Steve Walt had breakfast at Harvard with Tzipi Livni. It was off the record, but he can quote himself:
I didn’t get a chance to ask her a question. I had scribbled one down in my notebook, however, and here’s what I would have asked:
“I would like to know where you think the Israeli-Palestinian conflict is headed. I don’t mean where you want the conflict to go or what resolution you think is most desirable, but rather what outcome you think is most likely given where we are today and what the prevailing trends are.
“At present, most people say they want a ‘two-state solution.’ Barack Obama wants that, and so did George W. Bush and Bill Clinton. Tony Blair, Mahmoud Abbas, Ehud Olmert, and you do too. So do I. Even Prime Minister Netanyahu has endorsed that idea at least once.
“Yet if current trends continue, a two-state solution will eventually be impossible and we will all have to acknowledge that reality.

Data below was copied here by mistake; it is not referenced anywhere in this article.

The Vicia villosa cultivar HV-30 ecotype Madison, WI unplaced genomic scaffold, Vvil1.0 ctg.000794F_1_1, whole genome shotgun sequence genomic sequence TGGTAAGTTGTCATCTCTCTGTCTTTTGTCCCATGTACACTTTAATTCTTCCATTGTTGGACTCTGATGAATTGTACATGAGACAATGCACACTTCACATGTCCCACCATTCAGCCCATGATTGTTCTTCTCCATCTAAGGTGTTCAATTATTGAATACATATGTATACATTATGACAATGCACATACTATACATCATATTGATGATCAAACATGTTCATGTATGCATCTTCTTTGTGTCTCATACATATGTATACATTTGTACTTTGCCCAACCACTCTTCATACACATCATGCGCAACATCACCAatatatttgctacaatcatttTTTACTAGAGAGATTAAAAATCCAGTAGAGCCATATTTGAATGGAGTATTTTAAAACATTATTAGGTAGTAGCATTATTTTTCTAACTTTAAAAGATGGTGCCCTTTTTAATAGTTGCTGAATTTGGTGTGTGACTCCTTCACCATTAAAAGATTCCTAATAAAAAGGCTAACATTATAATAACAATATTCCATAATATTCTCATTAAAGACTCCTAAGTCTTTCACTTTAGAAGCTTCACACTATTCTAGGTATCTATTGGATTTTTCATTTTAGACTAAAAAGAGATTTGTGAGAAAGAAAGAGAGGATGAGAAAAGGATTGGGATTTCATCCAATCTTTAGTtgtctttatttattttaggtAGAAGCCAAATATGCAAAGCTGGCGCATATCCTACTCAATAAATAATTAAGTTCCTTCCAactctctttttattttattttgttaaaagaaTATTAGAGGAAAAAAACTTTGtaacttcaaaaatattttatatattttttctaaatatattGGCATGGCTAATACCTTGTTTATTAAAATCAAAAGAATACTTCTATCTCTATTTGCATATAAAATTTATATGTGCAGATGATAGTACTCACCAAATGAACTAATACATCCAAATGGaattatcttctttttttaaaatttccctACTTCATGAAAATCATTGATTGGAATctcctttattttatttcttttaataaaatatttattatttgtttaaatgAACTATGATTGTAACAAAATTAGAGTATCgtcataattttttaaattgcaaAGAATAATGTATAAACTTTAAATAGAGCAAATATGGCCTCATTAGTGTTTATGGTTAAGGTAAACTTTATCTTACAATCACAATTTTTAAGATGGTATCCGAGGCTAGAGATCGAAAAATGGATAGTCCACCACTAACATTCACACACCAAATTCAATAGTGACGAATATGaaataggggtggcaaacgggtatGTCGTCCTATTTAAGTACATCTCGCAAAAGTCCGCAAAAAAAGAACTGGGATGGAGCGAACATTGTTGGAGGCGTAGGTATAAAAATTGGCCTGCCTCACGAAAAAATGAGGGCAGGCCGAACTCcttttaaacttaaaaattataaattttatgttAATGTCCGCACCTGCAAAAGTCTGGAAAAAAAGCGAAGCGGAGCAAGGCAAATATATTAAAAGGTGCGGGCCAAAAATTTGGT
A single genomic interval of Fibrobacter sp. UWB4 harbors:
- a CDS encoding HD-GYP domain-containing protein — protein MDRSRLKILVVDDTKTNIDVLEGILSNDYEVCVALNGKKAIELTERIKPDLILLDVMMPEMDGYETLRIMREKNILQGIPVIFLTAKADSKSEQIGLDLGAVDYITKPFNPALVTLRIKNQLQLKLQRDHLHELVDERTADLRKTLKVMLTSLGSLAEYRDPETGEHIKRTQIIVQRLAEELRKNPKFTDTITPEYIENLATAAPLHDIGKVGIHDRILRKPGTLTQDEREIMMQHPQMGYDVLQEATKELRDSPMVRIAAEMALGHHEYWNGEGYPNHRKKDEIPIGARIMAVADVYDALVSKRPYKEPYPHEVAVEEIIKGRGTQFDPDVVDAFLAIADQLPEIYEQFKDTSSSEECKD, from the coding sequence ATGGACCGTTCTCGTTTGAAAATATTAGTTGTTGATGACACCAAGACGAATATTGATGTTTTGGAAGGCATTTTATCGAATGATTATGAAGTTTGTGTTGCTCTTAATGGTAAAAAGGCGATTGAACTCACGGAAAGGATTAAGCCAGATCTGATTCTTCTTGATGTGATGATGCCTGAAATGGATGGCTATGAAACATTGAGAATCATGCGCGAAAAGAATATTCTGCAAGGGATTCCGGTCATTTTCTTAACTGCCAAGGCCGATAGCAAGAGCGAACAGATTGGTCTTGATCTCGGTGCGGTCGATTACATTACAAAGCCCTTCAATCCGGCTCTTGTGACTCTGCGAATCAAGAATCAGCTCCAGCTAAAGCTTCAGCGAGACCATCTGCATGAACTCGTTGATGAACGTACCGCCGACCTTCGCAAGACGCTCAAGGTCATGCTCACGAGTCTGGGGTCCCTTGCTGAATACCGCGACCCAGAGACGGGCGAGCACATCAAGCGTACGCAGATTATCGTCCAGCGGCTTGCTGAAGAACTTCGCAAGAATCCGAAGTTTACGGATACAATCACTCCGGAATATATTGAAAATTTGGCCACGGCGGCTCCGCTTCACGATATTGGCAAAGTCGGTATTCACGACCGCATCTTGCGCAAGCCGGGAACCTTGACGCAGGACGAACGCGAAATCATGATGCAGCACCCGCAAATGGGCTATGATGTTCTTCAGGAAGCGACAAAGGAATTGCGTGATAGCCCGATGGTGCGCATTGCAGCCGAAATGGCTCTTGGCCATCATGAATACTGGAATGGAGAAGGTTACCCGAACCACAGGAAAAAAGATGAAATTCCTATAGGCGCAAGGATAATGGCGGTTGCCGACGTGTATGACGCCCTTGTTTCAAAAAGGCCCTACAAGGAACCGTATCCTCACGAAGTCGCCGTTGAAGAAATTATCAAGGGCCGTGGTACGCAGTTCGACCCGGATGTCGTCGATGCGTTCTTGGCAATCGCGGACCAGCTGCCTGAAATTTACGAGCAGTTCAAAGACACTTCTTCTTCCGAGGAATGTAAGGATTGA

Indeed, a growing number of people are convinced that this is already the case, either because Israel’s political system is too dysfunctional to change course, because the Palestinians are too divided to make a deal, or because there are too many settlers to remove.
“Former Prime Minister Olmert has warned that if the two-state solution fails, then Israel’s future as a Jewish and democratic state is imperiled. I think he’s right, and what I can’t understand is why more Israelis — and their supporters in other countries — aren’t deeply worried about this situation, and aren’t doing everything in their power to get a two-state deal done before it is too late.
“So my question is: where is this conflict headed, and what should be done today to avoid the one-state future that many now see as inevitable”
This is on the Foreign Policy site, mind you. Ball’s in your court, Tzipi.